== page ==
Friday, July 01, 2011

WorldBuilding No-Nos

Ten Things I Hate about Your WorldBuilding

Beasts from your hell are always slimy, odorous, loud, over-size horrors with broken but razor-sharp teeth and bulging but blazing red eyes; they could easily be smelled if not instantly identified from two miles away. Yet somehow they still always get the jump on their victims.

Epidemics happen in your story only because some evil one cast a spell over a geographical region, and are never the natural byproduct of poor hygiene, crowded living conditions, contaminated water or food supplies, and/or lack of medical advancement.

Everyone in the village is an idiot. Everyone.

No one seems to be actively employed in the story. Farmers aren't planting crops, merchants aren't holding sales, and stable boys aren't shoveling manure, etc. Your courtesans, on the other hand, are always working triple shifts.

Queens and princesses are inevitably lovely, sylph-like creatures who radiate goodness and kindness, care deeply about their subjects, and are obsessed with feeding and caring for the poor; none display any of the typical physical or mental signs of being what they really are: the results of centuries of inbreeding.

The natural source of unparalleled magical power that has been sitting around in the open for millenia has never been discovered or exploited by native peoples, explorers, settlers, industrial developers, evil overlords or anyone except the hero, and then only when he is in desperate straits with nowhere else to turn.

While your world seems forever poised on the brink of destruction, an event that often can only be narrowly avoided by the hero and heroine having wild monkey sex, this doesn't seem to ever worry anyone else.

You give me in excruciating detail the pyramids, palaces and every other prominent place within a thirty-mile radius, but there are no bathrooms or toilets anywhere.

Your highly intelligent, extremely lethal mythical creatures, all of which are the size of a dump truck or larger, turn into quivering submissive bunny rabbits whenever a dinky human hero with a mission encounters them. P.S., even if they've been captured, beaten and starved by other humans for months, they never blame the hero or snap him up as a quick snack.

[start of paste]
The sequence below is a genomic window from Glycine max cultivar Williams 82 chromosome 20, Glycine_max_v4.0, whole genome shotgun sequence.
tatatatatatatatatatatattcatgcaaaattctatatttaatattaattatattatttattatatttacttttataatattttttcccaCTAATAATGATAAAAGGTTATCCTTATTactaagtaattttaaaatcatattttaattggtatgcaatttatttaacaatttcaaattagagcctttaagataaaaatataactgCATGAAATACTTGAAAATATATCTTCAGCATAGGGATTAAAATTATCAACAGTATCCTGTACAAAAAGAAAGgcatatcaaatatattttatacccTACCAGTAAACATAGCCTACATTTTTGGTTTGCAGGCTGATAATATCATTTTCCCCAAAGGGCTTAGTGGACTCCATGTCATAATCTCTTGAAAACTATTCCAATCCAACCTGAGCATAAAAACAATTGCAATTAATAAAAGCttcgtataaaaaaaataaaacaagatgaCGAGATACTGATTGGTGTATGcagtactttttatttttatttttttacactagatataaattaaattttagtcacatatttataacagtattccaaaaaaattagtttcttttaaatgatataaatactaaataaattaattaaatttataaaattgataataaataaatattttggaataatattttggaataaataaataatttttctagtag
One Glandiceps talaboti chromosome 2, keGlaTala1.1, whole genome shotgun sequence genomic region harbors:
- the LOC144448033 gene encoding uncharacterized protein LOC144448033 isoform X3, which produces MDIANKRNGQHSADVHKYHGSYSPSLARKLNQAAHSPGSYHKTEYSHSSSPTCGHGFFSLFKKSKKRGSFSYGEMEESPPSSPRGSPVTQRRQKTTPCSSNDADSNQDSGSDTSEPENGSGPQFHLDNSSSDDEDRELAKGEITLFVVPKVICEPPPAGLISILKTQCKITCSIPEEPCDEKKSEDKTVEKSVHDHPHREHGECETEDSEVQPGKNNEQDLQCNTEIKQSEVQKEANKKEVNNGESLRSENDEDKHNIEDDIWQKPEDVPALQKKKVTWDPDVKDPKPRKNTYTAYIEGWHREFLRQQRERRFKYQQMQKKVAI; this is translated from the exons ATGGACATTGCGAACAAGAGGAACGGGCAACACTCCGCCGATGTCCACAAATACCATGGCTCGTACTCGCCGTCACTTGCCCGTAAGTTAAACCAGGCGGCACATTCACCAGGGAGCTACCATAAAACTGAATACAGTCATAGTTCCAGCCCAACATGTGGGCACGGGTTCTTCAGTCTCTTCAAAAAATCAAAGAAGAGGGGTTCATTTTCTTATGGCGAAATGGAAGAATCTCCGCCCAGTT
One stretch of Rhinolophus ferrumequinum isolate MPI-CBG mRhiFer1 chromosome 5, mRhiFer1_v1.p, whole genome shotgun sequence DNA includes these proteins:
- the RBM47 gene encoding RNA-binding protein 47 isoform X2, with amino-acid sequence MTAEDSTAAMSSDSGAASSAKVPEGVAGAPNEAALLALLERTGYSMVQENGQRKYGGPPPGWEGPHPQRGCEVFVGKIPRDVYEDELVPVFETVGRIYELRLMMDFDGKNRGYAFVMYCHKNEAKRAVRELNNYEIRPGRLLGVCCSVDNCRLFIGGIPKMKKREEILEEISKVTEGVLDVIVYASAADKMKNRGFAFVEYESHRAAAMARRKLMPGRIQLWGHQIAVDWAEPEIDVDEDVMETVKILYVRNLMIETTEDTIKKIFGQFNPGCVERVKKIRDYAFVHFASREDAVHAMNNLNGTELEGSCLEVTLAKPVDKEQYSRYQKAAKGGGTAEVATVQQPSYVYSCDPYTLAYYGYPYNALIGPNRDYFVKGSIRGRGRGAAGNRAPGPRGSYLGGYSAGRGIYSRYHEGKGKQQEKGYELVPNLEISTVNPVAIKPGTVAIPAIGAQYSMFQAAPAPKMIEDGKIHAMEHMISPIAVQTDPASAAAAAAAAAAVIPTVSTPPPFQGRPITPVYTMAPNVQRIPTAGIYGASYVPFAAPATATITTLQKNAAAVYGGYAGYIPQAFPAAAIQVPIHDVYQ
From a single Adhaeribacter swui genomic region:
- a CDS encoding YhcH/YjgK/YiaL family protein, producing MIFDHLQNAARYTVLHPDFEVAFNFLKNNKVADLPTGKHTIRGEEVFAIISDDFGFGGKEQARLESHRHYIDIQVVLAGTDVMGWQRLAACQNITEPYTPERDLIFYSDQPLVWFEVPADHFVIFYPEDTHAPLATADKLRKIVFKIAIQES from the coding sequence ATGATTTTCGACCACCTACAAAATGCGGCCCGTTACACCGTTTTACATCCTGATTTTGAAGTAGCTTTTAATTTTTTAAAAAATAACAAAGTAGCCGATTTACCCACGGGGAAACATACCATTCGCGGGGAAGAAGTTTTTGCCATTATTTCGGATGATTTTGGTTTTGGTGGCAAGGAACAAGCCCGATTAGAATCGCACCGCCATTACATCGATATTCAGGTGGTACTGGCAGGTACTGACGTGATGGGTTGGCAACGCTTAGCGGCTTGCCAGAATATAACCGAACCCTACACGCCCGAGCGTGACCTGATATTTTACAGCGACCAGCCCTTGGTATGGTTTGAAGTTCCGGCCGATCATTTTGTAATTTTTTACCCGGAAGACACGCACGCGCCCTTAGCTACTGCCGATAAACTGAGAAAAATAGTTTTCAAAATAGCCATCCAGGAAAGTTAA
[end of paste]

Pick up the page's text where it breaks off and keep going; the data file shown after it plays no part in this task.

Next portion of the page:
Your invented language bears a striking resemblance to Klingon as spoken by a stutterer.


  1. Okay, I find this post to be hysterical, absolutely hysterical.

    And I just want to say that this past week, I was thinking that I've spent too much time in my fantasy WIP talking about bathrooms and toilets. Thanks for making me think otherwise...

  2. Absolutely funniest post I've read in months! Great way to start my Friday!

  3. Oh lawd! The truth has just been written.

    Loved this post!

  4. And why do heroines, even in stories written by women, never have periods?

  5. ROFL! Oh, how true in toooooooo many novels.

  6. Anonymous3:16 PM

    Most of this is pretty funny, but I don't get the bathrooms/toilets thing. It's a very rare piece of popular fiction that ever mentions, let alone uses as a setting, a bathroom. Same with TV and movies. Anyone else have a different experience?

    Jeff P.

  7. Wow! One of the best takedowns of poor world building ever! Thank you.

  8. I think this list is why urban fantasy has topped traditional fantasy on my preferred reading list in recent years. Too often the world just feels simply ridiculous!

  9. Through the too many miles and the too little smiles, I still remember you.


  10. There's a wonderful article by Poul Anderson called ON THUD AND BLUNDER (which I just found neatly available online: )which talks about all of these things too...but I think your list might win, because nowhere does he mention "wild monkey sex."

    Terrific post. And spot on. On the whole, this stuff keeps me out of reading a lot of epic fantasy.

  11. This is very funny - I have seen so many of these things! Fortunately I seem to do fine when running down the checklist against my current novel. :)

  12. Anonymous11:20 AM

    Basically, there isn't enough human logic in traditional worldbuilding. This is something I struggle with when reading fantasy as well. Everything is a bit too coincidental and only serves the story, not the world.

  13. Karen Anderson1:20 AM

    Poul's piece "On Thud and Blunder" was just a spare-time amusement. (Yes, I was there.) For an in-depth study of the problem, see THE ROUGH GUIDE TO FANTASYLAND by the late Diana Wynne Jones, an author not appreciated nearly enough.

  14. This blog is just too hillarious.

  15. Anonymous12:10 PM

    LOVE YOU! for this. I am ashamed to have enjoyed books and/or movies with all of the above. :)

  16. This is absolutely wonderful. Thanks for writing it. ;)

  17. This list is right on! Thanks for a smile!


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